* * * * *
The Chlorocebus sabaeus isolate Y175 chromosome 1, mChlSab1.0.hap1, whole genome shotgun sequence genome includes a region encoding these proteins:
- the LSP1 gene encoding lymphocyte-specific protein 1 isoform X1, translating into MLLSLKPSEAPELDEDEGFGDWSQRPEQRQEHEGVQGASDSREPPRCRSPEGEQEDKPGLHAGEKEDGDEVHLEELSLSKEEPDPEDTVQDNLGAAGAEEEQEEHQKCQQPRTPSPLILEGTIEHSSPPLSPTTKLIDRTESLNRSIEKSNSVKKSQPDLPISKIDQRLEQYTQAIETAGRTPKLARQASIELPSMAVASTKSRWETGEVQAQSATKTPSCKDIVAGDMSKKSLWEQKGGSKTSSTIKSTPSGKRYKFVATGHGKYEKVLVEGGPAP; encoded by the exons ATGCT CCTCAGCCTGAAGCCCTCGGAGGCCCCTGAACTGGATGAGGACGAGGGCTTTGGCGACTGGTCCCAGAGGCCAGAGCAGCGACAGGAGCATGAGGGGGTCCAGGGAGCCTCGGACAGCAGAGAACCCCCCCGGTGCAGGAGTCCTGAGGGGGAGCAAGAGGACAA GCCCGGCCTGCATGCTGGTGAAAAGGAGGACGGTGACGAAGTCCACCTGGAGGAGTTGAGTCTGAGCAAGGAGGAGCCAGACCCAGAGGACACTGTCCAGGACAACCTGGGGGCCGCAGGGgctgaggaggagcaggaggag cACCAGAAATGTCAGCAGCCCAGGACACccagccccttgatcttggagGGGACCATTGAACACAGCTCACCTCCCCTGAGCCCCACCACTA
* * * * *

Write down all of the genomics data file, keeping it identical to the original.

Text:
The Chlorocebus sabaeus isolate Y175 chromosome 1, mChlSab1.0.hap1, whole genome shotgun sequence genome includes a region encoding these proteins:
- the LSP1 gene encoding lymphocyte-specific protein 1 isoform X1, translating into MLLSLKPSEAPELDEDEGFGDWSQRPEQRQEHEGVQGASDSREPPRCRSPEGEQEDKPGLHAGEKEDGDEVHLEELSLSKEEPDPEDTVQDNLGAAGAEEEQEEHQKCQQPRTPSPLILEGTIEHSSPPLSPTTKLIDRTESLNRSIEKSNSVKKSQPDLPISKIDQRLEQYTQAIETAGRTPKLARQASIELPSMAVASTKSRWETGEVQAQSATKTPSCKDIVAGDMSKKSLWEQKGGSKTSSTIKSTPSGKRYKFVATGHGKYEKVLVEGGPAP; encoded by the exons ATGCT CCTCAGCCTGAAGCCCTCGGAGGCCCCTGAACTGGATGAGGACGAGGGCTTTGGCGACTGGTCCCAGAGGCCAGAGCAGCGACAGGAGCATGAGGGGGTCCAGGGAGCCTCGGACAGCAGAGAACCCCCCCGGTGCAGGAGTCCTGAGGGGGAGCAAGAGGACAA GCCCGGCCTGCATGCTGGTGAAAAGGAGGACGGTGACGAAGTCCACCTGGAGGAGTTGAGTCTGAGCAAGGAGGAGCCAGACCCAGAGGACACTGTCCAGGACAACCTGGGGGCCGCAGGGgctgaggaggagcaggaggag cACCAGAAATGTCAGCAGCCCAGGACACccagccccttgatcttggagGGGACCATTGAACACAGCTCACCTCCCCTGAGCCCCACCACTA